One of the godfathers of PC gaming, AMD, sweetened the deal on some of its Radeon graphics cards by making an offer gamers couldn’t refuse: buy the card and get a digital copy of DiRT 3 for free. Unfortunately for AMD, rather than drumming up interest and shooting Radeon cards to the top of the sales charts, the offer turned into more of a “horse head in the bed” affair after hackers pilfered 3 million activation keys.
Steam has a lot of games. Like, all the games. Well, minus a couple from EA and – now that we think about it – indie ultra-sensation Minecraft. Pretty weird, right? We wish we could just chalk the whole thing up to coincidence and get back to constructing a scale replica of the second Death Star, but – as is typically the case with Death Stars – it's not quite so easy.
There's an old saying that goes "You can't take it with you when you die," but we disagree. Sure, you might suffer an XP loss or have a nifty +3 bastard sword disappear from your inventory, but all in all, your belongings remain intact in the event of an untimely character death. The saying should be "You can't take it with you if you don't save your game data." We can't help with your lack of FPS skills, but we can help you transfer your game data to a new PC or hard drive.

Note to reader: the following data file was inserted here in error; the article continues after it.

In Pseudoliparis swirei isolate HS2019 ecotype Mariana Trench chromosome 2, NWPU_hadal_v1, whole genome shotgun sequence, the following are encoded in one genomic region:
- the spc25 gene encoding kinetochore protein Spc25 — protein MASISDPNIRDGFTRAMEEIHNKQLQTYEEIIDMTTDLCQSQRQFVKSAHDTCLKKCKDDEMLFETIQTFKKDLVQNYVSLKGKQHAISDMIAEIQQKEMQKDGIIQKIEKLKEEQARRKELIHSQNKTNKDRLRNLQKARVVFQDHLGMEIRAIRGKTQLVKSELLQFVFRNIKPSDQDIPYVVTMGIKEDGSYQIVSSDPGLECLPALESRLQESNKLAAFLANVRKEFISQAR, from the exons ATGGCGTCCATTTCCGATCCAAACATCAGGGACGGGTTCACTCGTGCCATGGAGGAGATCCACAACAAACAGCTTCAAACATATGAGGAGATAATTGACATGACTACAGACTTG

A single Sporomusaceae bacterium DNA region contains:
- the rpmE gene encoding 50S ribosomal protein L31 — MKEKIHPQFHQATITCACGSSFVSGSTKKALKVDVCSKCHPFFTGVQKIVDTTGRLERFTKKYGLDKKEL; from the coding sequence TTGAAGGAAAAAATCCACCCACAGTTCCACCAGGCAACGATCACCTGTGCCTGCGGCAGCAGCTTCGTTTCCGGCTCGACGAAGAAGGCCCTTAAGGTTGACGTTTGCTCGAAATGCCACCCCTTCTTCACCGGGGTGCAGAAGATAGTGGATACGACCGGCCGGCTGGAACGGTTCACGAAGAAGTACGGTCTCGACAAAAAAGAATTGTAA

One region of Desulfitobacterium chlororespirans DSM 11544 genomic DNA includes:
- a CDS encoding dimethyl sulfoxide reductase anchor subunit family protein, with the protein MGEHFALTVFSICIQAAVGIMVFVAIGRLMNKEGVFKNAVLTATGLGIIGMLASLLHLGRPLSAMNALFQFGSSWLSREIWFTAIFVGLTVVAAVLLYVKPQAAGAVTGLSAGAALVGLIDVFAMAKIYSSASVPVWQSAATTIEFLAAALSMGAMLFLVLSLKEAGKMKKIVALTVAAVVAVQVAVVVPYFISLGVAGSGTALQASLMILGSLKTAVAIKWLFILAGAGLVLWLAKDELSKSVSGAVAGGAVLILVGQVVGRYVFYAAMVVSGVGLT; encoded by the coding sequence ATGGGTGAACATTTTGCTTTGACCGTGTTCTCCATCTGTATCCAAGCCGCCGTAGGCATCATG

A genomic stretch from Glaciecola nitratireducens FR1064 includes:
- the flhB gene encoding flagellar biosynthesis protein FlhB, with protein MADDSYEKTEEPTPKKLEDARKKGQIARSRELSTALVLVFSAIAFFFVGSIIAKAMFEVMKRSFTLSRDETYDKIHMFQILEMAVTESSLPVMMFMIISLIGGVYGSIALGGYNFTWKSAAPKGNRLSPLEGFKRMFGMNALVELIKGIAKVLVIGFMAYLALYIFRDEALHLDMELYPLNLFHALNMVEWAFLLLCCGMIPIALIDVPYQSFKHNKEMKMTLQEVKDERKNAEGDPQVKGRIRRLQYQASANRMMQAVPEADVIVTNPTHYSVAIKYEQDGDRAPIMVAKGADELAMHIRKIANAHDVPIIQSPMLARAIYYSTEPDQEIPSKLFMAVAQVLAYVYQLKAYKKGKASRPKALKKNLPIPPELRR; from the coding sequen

You know that feeling you get in the pit of your stomach when you just know something's about to go horribly wrong? Like when someone says “This can't possibly go wrong!” or “Let's buy iPhones”? Well, that's how we felt when EA and Valve started taking their toothbrushes back from each others' houses. Obviously, Battlefield 3 wasn't going to benefit from the divorce. And so, predictably – but no less regrettably – here we are.
Is Valve's dominant digital platform the future? Or does it herald the end of PC gaming as we know it?